No Drive Letter, No USB Evidence? Think Again!

This post is about a question asked:
If the user removes the drive letter to hide the presence of a mounted USB drive, could we still locate that drive in the Windows Registry?

Short answer is, YES it will still be seen in Disk Management. But let’s assume you do not have access to the computer anymore, but you do have the registry files. In other words, you imaged the drive but missed imaging the USB for some reason.

Note(s) before you continue reading:
1. This post does not cover all USB artifacts (registry keys, registry values, events, etc), only the ones needed to answer the question above
2. The experiment in this post was repeated three times and they all led to the same results you will find below

I will be listing all the registry locations that we can still check and find entries that the USB was plugged into the system, but it’s not seen currently. Also, I won’t go over all the USB artifacts, there are so many posts out there and good books too (WR 2ED, WFA 4ED, etc). In this post, I will just focus on some might have not been used before and then just need to correlate them together. So, let’s say you start by loading your registry files into Registry Explorer or RegRipper (System, Software, and NTUSER), will use both here.

First location will check is the MountedDevices found under the location: SYSTEM\MountedDevices

We know that there should be two entries for each volume, one that starts with \DosDevice\?: and has the drive letter and the other, which has the volume GUID. But unfortunately, as we can see in figure 1.1, the Volume GUID is there, but the drive letter is missing (last entry in figure)!

Figure 1.1 – MountedDevices Key

Checking any of those two last entries, we can see that both have the same content (Eric Zimmerman‘s MountedDevices plugin already shows same info in Device Data), which is what’s we see inside the \DosDevice\ entry and the \??\Volume{GUID} entry:

Breaking it down:
1. Type: Disk, Vendor: Kingston, Product: DataTraveler_3.0, and finally Revision: PMAP
2. USB Serial Number: 5404A6F4E0A1E2719902006D&0#
3. Disk GUID: 53f56307-b6bf-11d0-94f2-00a0c91efb8b

Like I said, I won’t go over all entries, but I need these to match them with those in the USBSTOR. Still in the SYSTEM hive, we can see in figure 1.2 the USBSTOR, all the information in our breakdown above, and two other interesting things; a ContainerID (might need it) and the FriendlyName.

Figure 1.2 – Keys & Values Found in USBSTOR

Now, if we check the keys under the Portable Device Enumerator Service (WPDBusEnum), we can see the ConatinerID, DeviceDesc, and the FriendlyName which is FOR340USB as seen in figure 1.3. Please remember the name, we will need it shortly.

Figure 1.3 – Keys & Values Found in WPDBUSENUM

Under this hive, I’ve only found two very interesting artifacts. One is what I want to call it the “User’s friendly name” and the other the drive letter, YES the drive letter! Now by checking the Windows Portable Devices keys as seen in figure 2.1, we can see the FriendlyName I mentioned before “FOR340USB”, which is what I used for this experiment.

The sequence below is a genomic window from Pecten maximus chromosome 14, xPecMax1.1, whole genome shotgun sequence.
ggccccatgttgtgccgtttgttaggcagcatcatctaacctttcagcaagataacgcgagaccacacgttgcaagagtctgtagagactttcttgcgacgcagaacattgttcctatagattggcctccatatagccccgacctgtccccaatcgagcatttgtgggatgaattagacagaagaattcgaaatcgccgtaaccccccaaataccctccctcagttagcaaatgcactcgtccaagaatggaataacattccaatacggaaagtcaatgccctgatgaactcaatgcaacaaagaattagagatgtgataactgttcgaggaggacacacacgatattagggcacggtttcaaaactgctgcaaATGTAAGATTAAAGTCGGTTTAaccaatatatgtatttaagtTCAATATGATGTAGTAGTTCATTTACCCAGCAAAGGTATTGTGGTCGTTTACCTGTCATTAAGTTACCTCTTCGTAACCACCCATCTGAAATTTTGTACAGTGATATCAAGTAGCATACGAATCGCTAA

Figure 2.1 – FriendlyName in Windows Portable Devices

And the location where I found the Drive Letter and the FriendlyName (here named VolumeLabel), is under the VolumeInfoCache key. Full path is: Software\Microsoft\Windows Search\VolumeInfoCache

I will admit, I have never seen this key before, but it turns out Harlan Carvey has, and that’s why he has a plugin for it. So using RegRipper this time, we can see the details:

Figure 2.2 – Drive Letter & VolumeLabel Found in VolumeInfoCache

Now we know the Volume GUID, Volume Label (or Friendly Name), and the Drive Letter. All we need now, is corroborate this with the user that used the USB.

Checking the MountPoints2 within the user’s registry hive and under the path NTUSER.DAT\Software\Microsoft\Windows\CurrentVersion\Explorer\MountPoints2\, and as we can see in figure 3.1, the volume GUID is found here, which means this user has used this USB.

Figure 3.1 – Volume GUIDs Found in MountPoints2

Now, let’s assume this user was using this USB but hiding it when no longer needed! This means, we could check other registry entries for more artifacts about this USB being used. Let’s first check the Recent Documents MRUs. We can see in figure 3.2, that the friendly name FOR340USB (E:) is found under the folder MRU.

Figure 3.2 – Evidence under RecentDocs MRU

Also when checking the UserAssist and filtering the “E:\” drive, we can find evidence, as seen in figure 3.3.

Figure 3.3 – Evidence under UserAssist

There are many ways to remove the drive letter of a volume, I preferred to test this PowerShell set of commands found in figure 4.1, which was taken from here.

Figure 4.1 – Removing Drive Letter using Powershell

And that’s it for this one folks! We proved the entries do not get removed, even if the user removes the drive letter and we can still prove the USB has been used by the user (didn’t account timestamps in this case). Keep an eye out for the upcoming post ;)

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